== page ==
How to help avoid getting the flu virus from a family member

 

One of the most likely causes of the flu spreading is living under the same roof as someone who has it. Here are some tips on how to avoid getting the virus when living with an infected family member:

 

  • Sleep separately from an infected partner if possible: it may feel a little mean, but it’s the best way to avoid germs from spreading just because you’re sharing the same bedding![12]

 

  • Wash dishes rigorously: this goes for any item you use to eat with or off of. It’s vital to ensure all crockery and cutlery is properly sanitized to avoid the spreading of germs.[13]

 

  • Avoid kissing an infected family member: for obvious reasons, it’s important to avoid kissing and sharing other forms of close contact with the infected family member to help prevent the germs from spreading.[14]

 

  • Disinfect surfaces more often than usual: if someone in your home is infected, keep on top of cleaning much more than usual to kill germs as regularly as possible.[15]

Commonly asked questions about the flu

When are you contagious with the flu?

According to the CDC, you are most likely to be contagious with flu within the first 3-4 days of getting the infection.[16]

Are you contagious after flu shot?

No, the flu shot itself will not make you contagious or sick, as you will have been injected with an inactivated virus that cannot transmit infection.[17]

Is swine flu contagious?

Yes, swine flu is contagious and the period for adults is 1 day before symptoms develop and around 5-7 days after symptoms develop.[18]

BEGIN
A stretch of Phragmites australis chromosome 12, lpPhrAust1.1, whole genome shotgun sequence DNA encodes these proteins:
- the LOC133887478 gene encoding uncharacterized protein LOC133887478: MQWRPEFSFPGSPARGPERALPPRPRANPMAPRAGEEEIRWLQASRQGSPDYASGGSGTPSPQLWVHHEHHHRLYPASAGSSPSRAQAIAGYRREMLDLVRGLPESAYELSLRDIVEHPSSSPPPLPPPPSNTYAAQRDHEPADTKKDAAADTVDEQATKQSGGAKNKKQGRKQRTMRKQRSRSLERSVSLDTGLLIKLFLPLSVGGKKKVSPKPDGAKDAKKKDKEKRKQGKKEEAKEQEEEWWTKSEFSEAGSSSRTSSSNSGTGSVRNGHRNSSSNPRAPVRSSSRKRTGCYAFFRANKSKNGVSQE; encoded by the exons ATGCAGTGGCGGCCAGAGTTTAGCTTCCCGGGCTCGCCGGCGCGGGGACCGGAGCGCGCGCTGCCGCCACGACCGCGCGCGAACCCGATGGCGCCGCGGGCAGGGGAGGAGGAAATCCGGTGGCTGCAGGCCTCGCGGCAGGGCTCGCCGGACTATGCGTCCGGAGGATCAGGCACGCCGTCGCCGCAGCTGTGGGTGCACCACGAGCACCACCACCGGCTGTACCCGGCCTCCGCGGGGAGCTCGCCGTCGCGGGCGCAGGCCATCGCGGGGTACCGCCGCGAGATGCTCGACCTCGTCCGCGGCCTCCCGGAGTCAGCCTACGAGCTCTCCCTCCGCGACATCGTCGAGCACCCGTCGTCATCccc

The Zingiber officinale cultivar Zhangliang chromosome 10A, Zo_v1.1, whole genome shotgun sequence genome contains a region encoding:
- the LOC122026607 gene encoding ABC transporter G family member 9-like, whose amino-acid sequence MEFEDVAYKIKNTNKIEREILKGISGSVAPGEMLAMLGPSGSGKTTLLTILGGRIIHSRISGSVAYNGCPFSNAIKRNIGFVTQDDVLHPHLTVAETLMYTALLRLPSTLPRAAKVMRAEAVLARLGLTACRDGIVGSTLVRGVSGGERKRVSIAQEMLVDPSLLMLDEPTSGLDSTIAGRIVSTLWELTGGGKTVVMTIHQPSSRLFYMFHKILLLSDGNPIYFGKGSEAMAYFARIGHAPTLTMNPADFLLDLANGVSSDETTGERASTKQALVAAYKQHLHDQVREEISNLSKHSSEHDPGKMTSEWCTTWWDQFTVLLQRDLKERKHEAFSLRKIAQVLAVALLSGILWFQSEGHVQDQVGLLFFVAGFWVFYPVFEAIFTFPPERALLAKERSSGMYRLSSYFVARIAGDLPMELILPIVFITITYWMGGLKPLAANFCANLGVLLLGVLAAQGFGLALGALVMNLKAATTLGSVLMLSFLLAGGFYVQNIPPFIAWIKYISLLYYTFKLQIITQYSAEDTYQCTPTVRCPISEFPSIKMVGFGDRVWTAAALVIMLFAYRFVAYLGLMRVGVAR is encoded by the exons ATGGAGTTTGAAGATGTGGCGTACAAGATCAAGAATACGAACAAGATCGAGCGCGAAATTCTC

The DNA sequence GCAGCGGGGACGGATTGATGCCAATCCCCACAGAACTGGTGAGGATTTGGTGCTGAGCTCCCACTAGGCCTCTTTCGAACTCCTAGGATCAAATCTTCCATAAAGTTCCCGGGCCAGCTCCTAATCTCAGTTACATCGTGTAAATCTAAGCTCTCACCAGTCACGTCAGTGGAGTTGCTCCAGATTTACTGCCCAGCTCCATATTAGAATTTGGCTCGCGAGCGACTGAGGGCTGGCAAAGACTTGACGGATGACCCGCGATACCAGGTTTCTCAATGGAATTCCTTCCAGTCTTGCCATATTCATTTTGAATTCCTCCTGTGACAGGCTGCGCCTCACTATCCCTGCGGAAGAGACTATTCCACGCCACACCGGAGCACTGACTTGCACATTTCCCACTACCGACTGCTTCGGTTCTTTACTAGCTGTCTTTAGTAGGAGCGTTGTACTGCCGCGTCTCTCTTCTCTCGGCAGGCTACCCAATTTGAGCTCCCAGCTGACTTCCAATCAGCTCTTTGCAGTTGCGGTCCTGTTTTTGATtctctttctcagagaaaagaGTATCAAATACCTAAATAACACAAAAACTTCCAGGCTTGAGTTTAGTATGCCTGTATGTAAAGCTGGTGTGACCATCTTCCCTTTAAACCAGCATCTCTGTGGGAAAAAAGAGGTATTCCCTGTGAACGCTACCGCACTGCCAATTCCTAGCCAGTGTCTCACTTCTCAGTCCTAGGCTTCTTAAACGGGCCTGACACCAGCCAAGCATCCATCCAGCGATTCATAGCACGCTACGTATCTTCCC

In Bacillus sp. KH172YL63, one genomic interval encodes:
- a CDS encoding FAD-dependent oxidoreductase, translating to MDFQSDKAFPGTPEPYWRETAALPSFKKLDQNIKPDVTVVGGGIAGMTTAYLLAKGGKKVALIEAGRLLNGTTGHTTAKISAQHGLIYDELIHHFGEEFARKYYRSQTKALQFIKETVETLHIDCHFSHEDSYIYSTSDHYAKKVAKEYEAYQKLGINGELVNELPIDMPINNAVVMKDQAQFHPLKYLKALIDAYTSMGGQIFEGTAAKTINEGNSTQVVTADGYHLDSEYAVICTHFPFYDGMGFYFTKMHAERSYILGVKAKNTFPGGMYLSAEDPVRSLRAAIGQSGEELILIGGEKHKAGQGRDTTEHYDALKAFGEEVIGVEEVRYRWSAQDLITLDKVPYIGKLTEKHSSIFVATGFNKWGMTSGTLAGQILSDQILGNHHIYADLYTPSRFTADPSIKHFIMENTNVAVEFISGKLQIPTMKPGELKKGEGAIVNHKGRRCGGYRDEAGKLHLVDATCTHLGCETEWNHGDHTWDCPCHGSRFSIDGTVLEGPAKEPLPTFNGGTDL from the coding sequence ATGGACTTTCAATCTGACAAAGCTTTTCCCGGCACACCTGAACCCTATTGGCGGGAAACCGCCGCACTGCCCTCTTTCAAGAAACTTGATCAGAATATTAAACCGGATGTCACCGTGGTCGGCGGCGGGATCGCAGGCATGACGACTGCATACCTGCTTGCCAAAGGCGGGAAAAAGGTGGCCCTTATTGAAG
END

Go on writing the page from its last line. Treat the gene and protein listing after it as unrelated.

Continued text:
Do facemasks prevent the flu?

Studies show that, yes, wearing a surgical mask can help prevent you from catching the flu[19], as they can stop larger droplets of infected bodily fluids from coming into contact with your mouth – useful,  for example, if you are around someone who is coughing or sneezing.

Please note: Please always use Lysol® products as directed on the label.

As the dreaded influenza season rolls around again, take precautions by practicing the habits that can help your chances of avoiding the flu virus this year.

 

[1] https://www.cdc.gov/flu/about/keyfacts.htm

[2] https://www.health.com/cold-flu-sinus/flu-virus-live-on-surfaces

[3] https://www.nia.nih.gov/health/all-about-flu-and-how-prevent-it

[4] https://www.cdc.gov/flu/prevent/keyfacts.htm

[5] https://www.cdc.gov/flu/prevent/keyfacts.htm

[6] https://www.cdc.gov/flu/prevent/actions-prevent-flu.htm

[7] https://www.webmd.com/cold-and-flu/features/cleaning-hit-list

[8] https://www.cdc.gov/flu/prevent/actions-prevent-flu.htm

[9] https://www.cdc.gov/flu/prevent/actions-prevent-flu.htm

[10] https://www.cdc.gov/flu/prevent/actions-prevent-flu.htm

[11] https://www.webmd.com/cold-and-flu/features/cleaning-hit-list

[12] https://www.cdc.gov/flu/prevent/actions-prevent-flu.htm

[13] https://www.thespruce.com/clean-after-household-illness-4126642

[14] https://www.cdc.gov/flu/prevent/actions-prevent-flu.htm

[15] https://www.webmd.com/cold-and-flu/features/cleaning-hit-list

[16] https://www.cdc.gov/flu/about/keyfacts.htm

[17] https://www.health.harvard.edu/diseases-and-conditions/10-flu-myths

[18] https://www.ncbi.nlm.nih.gov/books/NBK513241/

[19] https://www.healthline.com/health/cold-flu/mask#2